14 Traditional Recipes for Your Purim Feast
Triangle-shaped cookies look like the three-corner hat worn by Haman, the villain of the Purim story. Fill these with traditional poppy seed filling, or try one of creator Sandi's suggestions like canned pie filling, fruit jams, or chocolate chips.
Munn is the Yiddish word for poppy seeds, a classic filling for hamantashen. Here they flavor thin, crisp sugar cookies — the perfect treat with a cup of tea. "This recipe is a keeper!" says K-Bella.
Onion Poppy Seed Ring
This braided challah ring uses poppy seeds, a tradition at Purim, in a savory onion filling. "Everyone loves it and really looks forward to me making it every year," says Peggy Cooper Cahill.
Oil replaces butter for a more traditional hamantashen cookie (no dairy makes them a kosher dessert for meals that include meat). "They taste like the ones I remember eating from a bakery when I was a kid," says Kerri.
Cheese Filled Triangles
All triangle foods are welcome at Purim to symbolize the hat worn by Haman, the story's villain. These phyllo triangles are filled with spinach, feta, and cottage cheese. "Great elegant crowd pleaser," says yokidneybean.
Wine-Braised Beef Brisket
The Purim story ends with the hero, Mordechai, telling the Jewish people to drink and rejoice; the holiday is still celebrated with drinking. Brisket, a Jewish classic, is braised in red wine for a pitch perfect addition to your Purim feast.
Cornish Game Hens with Garlic and Rosemary
Eat like the king of the Purim story, Achashverosh, with rosemary and garlic roasted Cornish game hens. Each person gets their own bird in this recipe. "It was absolutely wonderful," says Shannon Green.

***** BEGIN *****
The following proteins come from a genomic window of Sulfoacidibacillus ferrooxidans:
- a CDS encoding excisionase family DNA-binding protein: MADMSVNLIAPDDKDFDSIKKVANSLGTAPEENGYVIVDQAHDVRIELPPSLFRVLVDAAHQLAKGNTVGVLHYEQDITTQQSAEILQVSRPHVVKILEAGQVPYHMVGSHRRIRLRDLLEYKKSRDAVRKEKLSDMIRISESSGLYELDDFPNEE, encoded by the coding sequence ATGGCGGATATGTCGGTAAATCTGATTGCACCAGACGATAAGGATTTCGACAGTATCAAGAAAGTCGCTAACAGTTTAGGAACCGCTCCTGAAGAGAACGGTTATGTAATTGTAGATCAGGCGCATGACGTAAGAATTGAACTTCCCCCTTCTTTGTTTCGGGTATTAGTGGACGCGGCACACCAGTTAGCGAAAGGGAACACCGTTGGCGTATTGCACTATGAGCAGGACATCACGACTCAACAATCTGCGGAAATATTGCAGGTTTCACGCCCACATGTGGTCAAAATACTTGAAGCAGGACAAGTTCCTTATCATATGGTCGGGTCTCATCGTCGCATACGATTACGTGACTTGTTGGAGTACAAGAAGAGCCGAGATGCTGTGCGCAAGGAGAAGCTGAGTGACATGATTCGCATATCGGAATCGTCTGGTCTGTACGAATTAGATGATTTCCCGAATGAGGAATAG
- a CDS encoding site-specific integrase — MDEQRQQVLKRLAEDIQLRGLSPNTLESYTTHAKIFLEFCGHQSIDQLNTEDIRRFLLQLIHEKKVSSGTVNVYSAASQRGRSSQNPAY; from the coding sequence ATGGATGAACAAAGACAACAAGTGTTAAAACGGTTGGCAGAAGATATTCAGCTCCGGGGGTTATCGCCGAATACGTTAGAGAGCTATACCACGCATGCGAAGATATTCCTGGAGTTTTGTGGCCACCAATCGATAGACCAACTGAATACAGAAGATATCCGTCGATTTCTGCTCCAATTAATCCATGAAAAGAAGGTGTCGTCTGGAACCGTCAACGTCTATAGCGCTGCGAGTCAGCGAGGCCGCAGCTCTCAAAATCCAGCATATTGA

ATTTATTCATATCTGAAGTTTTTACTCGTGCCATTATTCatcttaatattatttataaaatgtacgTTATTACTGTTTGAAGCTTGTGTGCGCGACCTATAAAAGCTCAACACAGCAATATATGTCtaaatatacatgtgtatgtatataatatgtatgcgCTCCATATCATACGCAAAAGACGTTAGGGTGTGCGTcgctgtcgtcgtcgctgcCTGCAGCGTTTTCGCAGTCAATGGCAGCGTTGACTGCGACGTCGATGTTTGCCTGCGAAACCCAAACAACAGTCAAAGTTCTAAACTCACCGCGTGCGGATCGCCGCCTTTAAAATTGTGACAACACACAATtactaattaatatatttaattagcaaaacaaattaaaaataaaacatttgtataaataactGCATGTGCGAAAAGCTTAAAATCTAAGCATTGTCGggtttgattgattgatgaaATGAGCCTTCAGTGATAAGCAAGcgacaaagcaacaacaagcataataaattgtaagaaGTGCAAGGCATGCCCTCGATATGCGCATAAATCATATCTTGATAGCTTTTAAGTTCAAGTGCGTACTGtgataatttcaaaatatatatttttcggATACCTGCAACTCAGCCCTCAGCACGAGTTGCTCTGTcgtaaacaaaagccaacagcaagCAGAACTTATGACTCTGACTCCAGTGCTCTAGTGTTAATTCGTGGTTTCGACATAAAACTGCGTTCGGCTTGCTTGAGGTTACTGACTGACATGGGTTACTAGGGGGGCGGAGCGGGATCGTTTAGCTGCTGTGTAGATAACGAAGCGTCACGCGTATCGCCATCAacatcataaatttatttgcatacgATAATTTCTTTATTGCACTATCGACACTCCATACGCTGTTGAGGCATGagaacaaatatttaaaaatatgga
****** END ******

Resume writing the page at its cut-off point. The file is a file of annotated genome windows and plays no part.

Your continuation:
Who says hamantashen are all about the filling? Orange juice and vanilla extract brighten the dough here, and go well with whatever filling you choose. "Easy to make, rolled out well, and tasted good," says Stacy.
Mediterranean Lentil Salad
Serve this meatless salad in honor of Esther, the Purim heroine who was also a vegetarian. It gets lots of crunch from carrots and celery and zing from a fresh lemon vinaigrette. "Color, texture, and flavor are all wonderful," says Annaid.
Vegetarian Kale Soup
Enjoy a bowl of this hearty white bean soup in honor of Esther, the Purim heroine who was a vegetarian in the king's palace. It's designed for a crowd, but leftovers taste even better the next day. "Five stars without a doubt!" says Brownbaker.
Great-Grandmother Bubbie's Hamantaschen
You can't argue with a three-generations-old recipe. A homemade apricot, prune, and walnut filling sets these hamantashen apart from the rest. "I have made and recommended this recipe more times than I can count," says Miriam Hirschman.
Miriam's Not-So-Secret Challah
Braided challah has a special meaning at Purim: it is a symbol of the rope used to hang Haman, the story's villain. Eggs and sugar add richness while a long rise gives it a light-as-air texture. "It came out perfectly... I feel like a pro!" says Cynthia Raye.
Heavenly Lamb Shanks
For a main that's fit for a meal in King Achashverosh's court, these lamb shanks are a wow-worthy addition. A low and slow braise makes them fall-off-the-bone tender. "Heavenly is the right word for it," says Jenna. "I wouldn't change a thing."
Sean's Falafel and Cucumber Sauce
Since the story of Purim is set in Jerusalem and it's heroine, Esther, ate lots of chickpeas as a vegetarian, it makes perfect sense to add Israeli falafel to your holiday menu. These fried chickpea patties got raves from nearly 1,000 reviewers.